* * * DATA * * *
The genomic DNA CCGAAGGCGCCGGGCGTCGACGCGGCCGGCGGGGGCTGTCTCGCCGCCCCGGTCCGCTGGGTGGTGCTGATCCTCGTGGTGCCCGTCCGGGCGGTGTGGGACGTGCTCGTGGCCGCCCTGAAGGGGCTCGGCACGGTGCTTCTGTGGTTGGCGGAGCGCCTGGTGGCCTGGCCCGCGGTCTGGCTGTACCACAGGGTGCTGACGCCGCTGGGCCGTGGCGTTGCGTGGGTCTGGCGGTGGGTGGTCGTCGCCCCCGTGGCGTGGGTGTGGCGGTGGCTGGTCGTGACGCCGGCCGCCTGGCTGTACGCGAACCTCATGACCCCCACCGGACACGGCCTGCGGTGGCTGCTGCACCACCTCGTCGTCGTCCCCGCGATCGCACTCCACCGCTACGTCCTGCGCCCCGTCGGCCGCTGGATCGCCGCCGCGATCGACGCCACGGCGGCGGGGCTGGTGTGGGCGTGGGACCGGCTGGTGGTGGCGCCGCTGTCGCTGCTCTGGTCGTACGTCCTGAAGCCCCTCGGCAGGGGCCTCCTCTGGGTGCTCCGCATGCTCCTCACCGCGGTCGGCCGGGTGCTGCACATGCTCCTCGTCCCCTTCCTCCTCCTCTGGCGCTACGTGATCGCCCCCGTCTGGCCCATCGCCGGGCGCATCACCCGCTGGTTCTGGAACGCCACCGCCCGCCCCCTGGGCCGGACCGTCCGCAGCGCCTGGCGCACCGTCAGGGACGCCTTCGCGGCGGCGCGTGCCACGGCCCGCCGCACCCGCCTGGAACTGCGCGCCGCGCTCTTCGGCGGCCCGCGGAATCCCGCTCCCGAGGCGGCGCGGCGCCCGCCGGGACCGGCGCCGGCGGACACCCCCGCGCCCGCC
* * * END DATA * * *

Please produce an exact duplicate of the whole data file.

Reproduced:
The genomic DNA CCGAAGGCGCCGGGCGTCGACGCGGCCGGCGGGGGCTGTCTCGCCGCCCCGGTCCGCTGGGTGGTGCTGATCCTCGTGGTGCCCGTCCGGGCGGTGTGGGACGTGCTCGTGGCCGCCCTGAAGGGGCTCGGCACGGTGCTTCTGTGGTTGGCGGAGCGCCTGGTGGCCTGGCCCGCGGTCTGGCTGTACCACAGGGTGCTGACGCCGCTGGGCCGTGGCGTTGCGTGGGTCTGGCGGTGGGTGGTCGTCGCCCCCGTGGCGTGGGTGTGGCGGTGGCTGGTCGTGACGCCGGCCGCCTGGCTGTACGCGAACCTCATGACCCCCACCGGACACGGCCTGCGGTGGCTGCTGCACCACCTCGTCGTCGTCCCCGCGATCGCACTCCACCGCTACGTCCTGCGCCCCGTCGGCCGCTGGATCGCCGCCGCGATCGACGCCACGGCGGCGGGGCTGGTGTGGGCGTGGGACCGGCTGGTGGTGGCGCCGCTGTCGCTGCTCTGGTCGTACGTCCTGAAGCCCCTCGGCAGGGGCCTCCTCTGGGTGCTCCGCATGCTCCTCACCGCGGTCGGCCGGGTGCTGCACATGCTCCTCGTCCCCTTCCTCCTCCTCTGGCGCTACGTGATCGCCCCCGTCTGGCCCATCGCCGGGCGCATCACCCGCTGGTTCTGGAACGCCACCGCCCGCCCCCTGGGCCGGACCGTCCGCAGCGCCTGGCGCACCGTCAGGGACGCCTTCGCGGCGGCGCGTGCCACGGCCCGCCGCACCCGCCTGGAACTGCGCGCCGCGCTCTTCGGCGGCCCGCGGAATCCCGCTCCCGAGGCGGCGCGGCGCCCGCCGGGACCGGCGCCGGCGGACACCCCCGCGCCCGCC